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Differential Grasshopper

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Most grasshoppers are general feeders on the leaves and stems of many types of plants and cause complete destruction of the plant. Large numbers of grasshopper nymphs can develop in tall weedy areas, attracting little attention. However, when they become winged adults, they can fly and disperse greater distances, and suddenly appear injuring field crops.


July to September. Estimate the size of a grasshopper infestation by surveying for nymphs or adults with the "square foot method." Count the number of grasshoppers that hop or move within a square foot area. Then take 15 to 20 paces and sample another square foot area. Make 18 samples in all. Then add the numbers from each sample and divide the total by two to obtain the number of grasshoppers per square yard. If most grasshoppers you see are first to third instar (wingless and generally less than 1/2 inch long), divide the number by three to give the adult equivalent. Count fourth instar and older nymphs as adults.


Biological Control Grasshoppers have many natural enemies that help control their populations. A fungus, Entomophthora grylli, often kills many grasshoppers when the weather is warm and humid. Other natural enemies include nematodes called hairworms and insects that feed on grasshoppers, such as the larvae of blister beetles, bee flies, robber flies, ground beetles, flesh flies and tangle-veined flies. Mechanical Control Eliminate sites where they might deposit eggs. Grasshoppers prefer undisturbed areas for egg laying, so tilling cropland in mid- to late summer discourages females. Tilling may reduce soil moisture and contribute to erosion, but those disadvantages must be weighed against potential grasshopper damage to the next crop. Cultural Control Controlling summer weeds in fallow fields has two benefits: 1) If grasshopper eggs are already in the field, there will be nothing for nymphs to feed on when eggs hatch. 2) Fields will not be attractive to egg-laying adults because there is nothing on which to feed. Also eliminate tall grass and weeds from around any plants you wish to protect (crops, trees and gardens). This makes the area less attractive to grasshoppers and makes it easier for birds to prey on grasshoppers. Monitoring Populations Start watching for grasshoppers early in the season and begin control measures while grasshoppers are still nymphs and still within the hatching sites (roadsides, fencerows, etc.). Treating grasshoppers early means: 1) having to treat fewer acres and use less insecticide 2) killing grasshoppers before they cause extensive crop damage 3) killing grasshoppers before they can fly, migrate and lay eggs 4) smaller grasshoppers are more susceptible to insecticides than larger ones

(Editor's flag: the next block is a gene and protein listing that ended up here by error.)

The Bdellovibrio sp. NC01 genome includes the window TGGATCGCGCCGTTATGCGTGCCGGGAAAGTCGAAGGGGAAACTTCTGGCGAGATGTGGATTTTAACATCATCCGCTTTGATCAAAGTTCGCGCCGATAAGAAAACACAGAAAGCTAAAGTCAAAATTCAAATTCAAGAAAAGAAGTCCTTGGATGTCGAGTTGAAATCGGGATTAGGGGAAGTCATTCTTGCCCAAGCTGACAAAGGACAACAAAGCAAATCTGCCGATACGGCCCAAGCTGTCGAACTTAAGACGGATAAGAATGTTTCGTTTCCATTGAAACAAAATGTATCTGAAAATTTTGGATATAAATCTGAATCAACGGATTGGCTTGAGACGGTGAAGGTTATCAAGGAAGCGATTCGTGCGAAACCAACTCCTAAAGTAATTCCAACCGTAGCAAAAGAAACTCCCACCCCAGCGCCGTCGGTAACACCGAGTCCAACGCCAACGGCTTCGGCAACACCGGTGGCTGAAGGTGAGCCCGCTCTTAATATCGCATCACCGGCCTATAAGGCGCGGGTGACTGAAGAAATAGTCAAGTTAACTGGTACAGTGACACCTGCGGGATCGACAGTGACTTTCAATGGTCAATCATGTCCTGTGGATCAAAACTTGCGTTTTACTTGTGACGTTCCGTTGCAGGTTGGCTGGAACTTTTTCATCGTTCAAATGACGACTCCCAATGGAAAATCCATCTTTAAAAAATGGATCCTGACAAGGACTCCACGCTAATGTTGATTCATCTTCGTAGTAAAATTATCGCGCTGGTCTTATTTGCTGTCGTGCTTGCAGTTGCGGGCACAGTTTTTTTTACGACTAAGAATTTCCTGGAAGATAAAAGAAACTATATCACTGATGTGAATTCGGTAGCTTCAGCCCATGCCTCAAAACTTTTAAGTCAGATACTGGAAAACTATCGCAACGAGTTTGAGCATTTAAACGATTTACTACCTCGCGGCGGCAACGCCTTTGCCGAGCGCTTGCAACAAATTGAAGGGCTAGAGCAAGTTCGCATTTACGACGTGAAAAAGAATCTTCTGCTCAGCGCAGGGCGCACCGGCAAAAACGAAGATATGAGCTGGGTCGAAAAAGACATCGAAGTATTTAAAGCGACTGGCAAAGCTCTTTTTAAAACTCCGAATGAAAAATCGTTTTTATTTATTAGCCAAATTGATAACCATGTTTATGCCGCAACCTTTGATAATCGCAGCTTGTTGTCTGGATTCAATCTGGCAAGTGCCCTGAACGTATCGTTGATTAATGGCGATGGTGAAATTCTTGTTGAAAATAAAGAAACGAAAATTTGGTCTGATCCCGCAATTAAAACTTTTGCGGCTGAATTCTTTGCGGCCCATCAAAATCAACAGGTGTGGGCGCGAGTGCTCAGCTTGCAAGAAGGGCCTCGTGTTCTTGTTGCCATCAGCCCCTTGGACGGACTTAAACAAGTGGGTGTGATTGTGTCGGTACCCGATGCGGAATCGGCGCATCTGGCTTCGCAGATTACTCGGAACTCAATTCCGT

Texas A&M University

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